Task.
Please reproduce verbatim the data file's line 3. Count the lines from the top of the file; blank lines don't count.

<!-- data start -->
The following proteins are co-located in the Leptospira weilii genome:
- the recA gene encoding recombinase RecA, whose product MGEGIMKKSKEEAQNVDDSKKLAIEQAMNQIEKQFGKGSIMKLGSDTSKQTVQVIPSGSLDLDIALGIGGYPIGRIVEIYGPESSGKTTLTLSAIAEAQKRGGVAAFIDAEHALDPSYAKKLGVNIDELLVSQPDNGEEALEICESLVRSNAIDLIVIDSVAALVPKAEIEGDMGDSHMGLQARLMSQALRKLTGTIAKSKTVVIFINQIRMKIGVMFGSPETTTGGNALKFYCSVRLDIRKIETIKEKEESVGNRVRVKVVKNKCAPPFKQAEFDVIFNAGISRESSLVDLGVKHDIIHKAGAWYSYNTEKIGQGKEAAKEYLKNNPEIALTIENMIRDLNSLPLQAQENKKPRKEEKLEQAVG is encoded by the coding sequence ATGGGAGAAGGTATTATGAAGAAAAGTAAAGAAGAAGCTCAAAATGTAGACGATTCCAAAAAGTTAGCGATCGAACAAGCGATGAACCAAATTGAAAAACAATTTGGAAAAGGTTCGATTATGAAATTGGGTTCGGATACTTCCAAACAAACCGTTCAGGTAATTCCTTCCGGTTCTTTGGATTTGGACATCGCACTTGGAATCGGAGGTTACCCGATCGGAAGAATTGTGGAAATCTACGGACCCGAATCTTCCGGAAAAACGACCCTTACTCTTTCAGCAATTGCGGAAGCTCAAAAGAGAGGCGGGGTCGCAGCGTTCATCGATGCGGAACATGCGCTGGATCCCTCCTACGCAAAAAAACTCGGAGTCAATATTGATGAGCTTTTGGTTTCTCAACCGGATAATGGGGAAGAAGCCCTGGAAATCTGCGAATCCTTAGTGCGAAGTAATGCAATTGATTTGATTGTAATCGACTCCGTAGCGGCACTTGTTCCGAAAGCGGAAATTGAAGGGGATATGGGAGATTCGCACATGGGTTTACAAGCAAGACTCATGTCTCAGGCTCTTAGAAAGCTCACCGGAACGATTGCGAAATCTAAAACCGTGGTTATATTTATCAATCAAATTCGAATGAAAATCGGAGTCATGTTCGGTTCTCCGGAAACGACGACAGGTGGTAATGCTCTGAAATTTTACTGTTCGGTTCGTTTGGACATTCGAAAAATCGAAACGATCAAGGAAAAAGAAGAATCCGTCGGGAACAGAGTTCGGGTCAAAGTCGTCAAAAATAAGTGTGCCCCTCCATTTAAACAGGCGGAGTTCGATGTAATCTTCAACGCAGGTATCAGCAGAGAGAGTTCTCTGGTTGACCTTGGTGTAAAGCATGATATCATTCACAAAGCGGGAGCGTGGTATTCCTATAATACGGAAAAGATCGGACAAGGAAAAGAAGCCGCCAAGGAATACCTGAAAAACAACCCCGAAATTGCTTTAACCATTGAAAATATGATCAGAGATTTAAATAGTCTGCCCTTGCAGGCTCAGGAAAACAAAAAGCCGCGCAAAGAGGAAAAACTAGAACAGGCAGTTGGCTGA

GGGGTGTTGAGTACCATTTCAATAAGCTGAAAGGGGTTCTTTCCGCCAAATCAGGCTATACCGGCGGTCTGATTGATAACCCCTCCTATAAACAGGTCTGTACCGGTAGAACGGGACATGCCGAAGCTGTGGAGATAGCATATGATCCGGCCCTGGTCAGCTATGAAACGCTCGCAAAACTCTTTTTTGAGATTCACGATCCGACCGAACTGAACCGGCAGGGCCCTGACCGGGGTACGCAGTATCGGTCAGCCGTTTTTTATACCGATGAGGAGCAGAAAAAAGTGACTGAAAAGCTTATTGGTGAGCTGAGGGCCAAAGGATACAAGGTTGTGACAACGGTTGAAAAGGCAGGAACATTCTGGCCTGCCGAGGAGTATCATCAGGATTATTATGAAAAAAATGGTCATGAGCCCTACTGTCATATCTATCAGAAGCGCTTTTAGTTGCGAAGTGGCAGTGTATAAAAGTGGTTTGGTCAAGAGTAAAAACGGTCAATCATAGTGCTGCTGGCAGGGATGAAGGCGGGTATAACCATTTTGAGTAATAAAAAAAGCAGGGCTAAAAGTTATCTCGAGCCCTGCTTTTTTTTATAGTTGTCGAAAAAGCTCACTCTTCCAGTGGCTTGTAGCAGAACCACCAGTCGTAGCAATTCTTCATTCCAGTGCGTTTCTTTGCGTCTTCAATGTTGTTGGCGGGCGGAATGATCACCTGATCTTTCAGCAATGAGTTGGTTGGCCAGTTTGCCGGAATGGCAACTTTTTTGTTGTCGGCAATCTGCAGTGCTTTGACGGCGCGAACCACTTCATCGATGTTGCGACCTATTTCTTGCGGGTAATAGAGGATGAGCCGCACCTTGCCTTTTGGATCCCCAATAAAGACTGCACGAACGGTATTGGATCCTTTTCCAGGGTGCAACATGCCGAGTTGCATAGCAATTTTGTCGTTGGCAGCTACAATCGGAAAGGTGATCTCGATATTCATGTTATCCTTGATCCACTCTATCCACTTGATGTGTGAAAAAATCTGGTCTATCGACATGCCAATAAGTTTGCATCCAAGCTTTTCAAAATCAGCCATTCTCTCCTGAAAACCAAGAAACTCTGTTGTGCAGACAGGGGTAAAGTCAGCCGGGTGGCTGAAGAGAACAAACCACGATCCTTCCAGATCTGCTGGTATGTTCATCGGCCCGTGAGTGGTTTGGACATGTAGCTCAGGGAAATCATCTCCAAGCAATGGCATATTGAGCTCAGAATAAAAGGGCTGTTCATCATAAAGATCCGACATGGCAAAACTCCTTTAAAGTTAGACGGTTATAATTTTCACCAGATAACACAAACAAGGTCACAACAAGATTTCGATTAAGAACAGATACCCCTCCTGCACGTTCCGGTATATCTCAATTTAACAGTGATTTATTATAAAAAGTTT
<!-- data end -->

GGGGTGTTGAGTACCATTTCAATAAGCTGAAAGGGGTTCTTTCCGCCAAATCAGGCTATACCGGCGGTCTGATTGATAACCCCTCCTATAAACAGGTCTGTACCGGTAGAACGGGACATGCCGAAGCTGTGGAGATAGCATATGATCCGGCCCTGGTCAGCTATGAAACGCTCGCAAAACTCTTTTTTGAGATTCACGATCCGACCGAACTGAACCGGCAGGGCCCTGACCGGGGTACGCAGTATCGGTCAGCCGTTTTTTATACCGATGAGGAGCAGAAAAAAGTGACTGAAAAGCTTATTGGTGAGCTGAGGGCCAAAGGATACAAGGTTGTGACAACGGTTGAAAAGGCAGGAACATTCTGGCCTGCCGAGGAGTATCATCAGGATTATTATGAAAAAAATGGTCATGAGCCCTACTGTCATATCTATCAGAAGCGCTTTTAGTTGCGAAGTGGCAGTGTATAAAAGTGGTTTGGTCAAGAGTAAAAACGGTCAATCATAGTGCTGCTGGCAGGGATGAAGGCGGGTATAACCATTTTGAGTAATAAAAAAAGCAGGGCTAAAAGTTATCTCGAGCCCTGCTTTTTTTTATAGTTGTCGAAAAAGCTCACTCTTCCAGTGGCTTGTAGCAGAACCACCAGTCGTAGCAATTCTTCATTCCAGTGCGTTTCTTTGCGTCTTCAATGTTGTTGGCGGGCGGAATGATCACCTGATCTTTCAGCAATGAGTTGGTTGGCCAGTTTGCCGGAATGGCAACTTTTTTGTTGTCGGCAATCTGCAGTGCTTTGACGGCGCGAACCACTTCATCGATGTTGCGACCTATTTCTTGCGGGTAATAGAGGATGAGCCGCACCTTGCCTTTTGGATCCCCAATAAAGACTGCACGAACGGTATTGGATCCTTTTCCAGGGTGCAACATGCCGAGTTGCATAGCAATTTTGTCGTTGGCAGCTACAATCGGAAAGGTGATCTCGATATTCATGTTATCCTTGATCCACTCTATCCACTTGATGTGTGAAAAAATCTGGTCTATCGACATGCCAATAAGTTTGCATCCAAGCTTTTCAAAATCAGCCATTCTCTCCTGAAAACCAAGAAACTCTGTTGTGCAGACAGGGGTAAAGTCAGCCGGGTGGCTGAAGAGAACAAACCACGATCCTTCCAGATCTGCTGGTATGTTCATCGGCCCGTGAGTGGTTTGGACATGTAGCTCAGGGAAATCATCTCCAAGCAATGGCATATTGAGCTCAGAATAAAAGGGCTGTTCATCATAAAGATCCGACATGGCAAAACTCCTTTAAAGTTAGACGGTTATAATTTTCACCAGATAACACAAACAAGGTCACAACAAGATTTCGATTAAGAACAGATACCCCTCCTGCACGTTCCGGTATATCTCAATTTAACAGTGATTTATTATAAAAAGTTT